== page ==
Evolution of Team Sports: A Case Study for National Basketball Association

Article excerpt

The enterprise of sports has risen in popularity all over the world and along with it the study of sporting events from various angles. With participation increasing from all quarters of life, cutting across race, gender and other distinguishing human characteristics, the importance of the economics of various sports has also increased dramatically. The revenues associated with various popular sports such as baseball, soccer, football and basketball, to name a few, run into billions of dollars. The scientific study of sports ranges from sports medicine, to various human characteristics of physiology, morphology, and biochemistry of the body suitable for various sports. Special issues and sections of journals have been dedicated to the study of sporting events.

Recently, Stephen Jay Gould (1986) in many of his popular essays has examined the progress of the game of baseball, particularly with regard to hitting, from an evolutionary biologists perspective. A theory in evolutionary biology states that stable systems display decreasing variability. Thus improvement of a system (for the species as a whole) is not typically displayed in a linear growth in average of some desirable attributes but rather in the declining deviation (from the average) of those attributes. This idea that more is not necessarily better is somewhat counter intuitive when encountered for the first time. However, if we view not the individual (and its excellence) but rather the group (and its ability to specialize for a firm grip on a niche for existence), then the declining variation is the proper measure of improvement. Gould's intriguing work on team sports such as baseball display the broader theories of evolutionary biology . Does data from professional basketball yield similar conclusions? We explore this question. The present work involves an examination of data for the National Basketball Association (NBA) over its entire history. Gould's work is reviewed while a brief history of the NBA is also given. The statistical analysis looks at the distribution of several scoring statistics, trends in such statistics and finally how the great players have fared over time and against each other. The analysis here is kept simple because the focus is primarily on understanding the evolutionary history of the game and not in statistical methods per se. The final section gives our summary and conclusions.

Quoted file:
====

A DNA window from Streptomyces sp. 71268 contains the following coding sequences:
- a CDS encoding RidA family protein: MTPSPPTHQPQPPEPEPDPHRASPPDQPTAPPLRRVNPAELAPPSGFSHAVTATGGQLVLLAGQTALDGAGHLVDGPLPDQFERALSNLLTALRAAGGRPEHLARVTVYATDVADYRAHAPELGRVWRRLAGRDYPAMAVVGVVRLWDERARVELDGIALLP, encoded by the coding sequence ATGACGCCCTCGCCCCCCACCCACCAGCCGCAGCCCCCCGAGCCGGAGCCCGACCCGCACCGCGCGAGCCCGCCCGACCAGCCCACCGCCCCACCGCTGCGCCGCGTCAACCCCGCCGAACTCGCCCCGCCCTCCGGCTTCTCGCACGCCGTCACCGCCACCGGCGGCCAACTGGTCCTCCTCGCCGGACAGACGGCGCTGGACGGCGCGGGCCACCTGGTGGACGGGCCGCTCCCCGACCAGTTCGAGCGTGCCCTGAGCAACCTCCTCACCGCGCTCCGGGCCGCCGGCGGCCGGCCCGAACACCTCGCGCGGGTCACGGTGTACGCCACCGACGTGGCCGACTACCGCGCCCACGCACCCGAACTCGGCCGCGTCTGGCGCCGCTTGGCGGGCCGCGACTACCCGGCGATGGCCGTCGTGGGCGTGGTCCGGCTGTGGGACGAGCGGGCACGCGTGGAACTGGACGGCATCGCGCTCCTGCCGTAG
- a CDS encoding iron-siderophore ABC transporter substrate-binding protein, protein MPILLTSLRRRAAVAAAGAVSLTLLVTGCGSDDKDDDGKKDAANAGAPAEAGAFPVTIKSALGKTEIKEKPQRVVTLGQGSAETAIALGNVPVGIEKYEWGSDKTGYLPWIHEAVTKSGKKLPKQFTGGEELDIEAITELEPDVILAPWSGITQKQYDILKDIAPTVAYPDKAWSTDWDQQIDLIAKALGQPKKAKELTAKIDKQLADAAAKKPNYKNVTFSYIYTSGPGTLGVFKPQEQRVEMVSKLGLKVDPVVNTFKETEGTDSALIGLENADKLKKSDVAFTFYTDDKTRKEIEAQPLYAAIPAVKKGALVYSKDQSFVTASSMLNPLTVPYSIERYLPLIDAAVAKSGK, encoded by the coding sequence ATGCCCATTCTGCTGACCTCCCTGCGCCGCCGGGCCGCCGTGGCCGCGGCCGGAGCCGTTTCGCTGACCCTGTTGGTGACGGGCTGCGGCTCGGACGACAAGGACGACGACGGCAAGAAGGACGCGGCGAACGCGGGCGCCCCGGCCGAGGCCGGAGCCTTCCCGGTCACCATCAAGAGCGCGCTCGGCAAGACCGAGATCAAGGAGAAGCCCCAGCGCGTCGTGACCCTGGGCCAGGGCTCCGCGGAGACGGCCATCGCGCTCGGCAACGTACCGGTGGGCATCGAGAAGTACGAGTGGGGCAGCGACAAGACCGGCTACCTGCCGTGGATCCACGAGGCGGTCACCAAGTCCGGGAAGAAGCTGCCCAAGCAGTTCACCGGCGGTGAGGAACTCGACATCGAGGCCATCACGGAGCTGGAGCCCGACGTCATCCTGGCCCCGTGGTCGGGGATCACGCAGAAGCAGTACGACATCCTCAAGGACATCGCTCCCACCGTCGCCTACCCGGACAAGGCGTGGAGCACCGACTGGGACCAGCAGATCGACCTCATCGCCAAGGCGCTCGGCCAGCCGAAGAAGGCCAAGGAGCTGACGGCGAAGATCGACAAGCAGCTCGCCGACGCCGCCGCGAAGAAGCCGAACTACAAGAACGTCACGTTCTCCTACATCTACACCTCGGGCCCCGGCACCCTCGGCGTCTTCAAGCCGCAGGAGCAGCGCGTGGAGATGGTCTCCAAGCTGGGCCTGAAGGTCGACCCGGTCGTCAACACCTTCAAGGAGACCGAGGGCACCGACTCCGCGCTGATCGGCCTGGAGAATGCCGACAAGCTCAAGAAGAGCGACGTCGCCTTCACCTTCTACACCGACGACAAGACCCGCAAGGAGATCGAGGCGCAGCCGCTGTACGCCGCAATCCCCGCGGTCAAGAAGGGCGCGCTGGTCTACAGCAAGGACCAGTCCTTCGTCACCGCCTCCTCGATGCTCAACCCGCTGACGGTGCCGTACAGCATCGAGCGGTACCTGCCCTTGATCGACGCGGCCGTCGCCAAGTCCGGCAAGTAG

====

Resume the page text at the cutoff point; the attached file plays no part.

A Brief Summary of Gould's Work on Baseball

In baseball, hitting for an average of .400 (number of hits / number at bats) is considered a great feat which has not been duplicated since 1941. Some summary measures of historical data for professional baseball for the twentieth century are given in Table 1. (This table has been extended by us to include the decade of 1990). The table shows that only two players have reached the 0.400 mark and only two others, George Brett (0.390 in 1985) and Tony Gwynn (0.394 in 1994, though based on only half the season because of a strike of major league players), came close to that mark. We know the standards of baseball, and for that matter all modern sports, have undergone dramatic improvement in this century. How, therefore are we to account for the apparent decline in hitting, or to state it in a slightly different form, the disappearance of a 0.400 hitter?

Gould's findings can be summarized as follows: The batting average for all players in a given season is computed and this average for all years remains relatively constant. The batting averages of all players for all years (about 90 years) is about 0.267 with some minor variation. The standard deviations of batting averages, on the other hand, have decreased steadily and surely in an almost law-like fashion over baseball's history starting from 0.0371 and declining to 0.0317 (see Table 1). In this light, we calculate the standardized scores of the four players that are given below:

zCobb = 0.420-0.266/0.0371 = 4.2, zWilliams = 0.406-0. …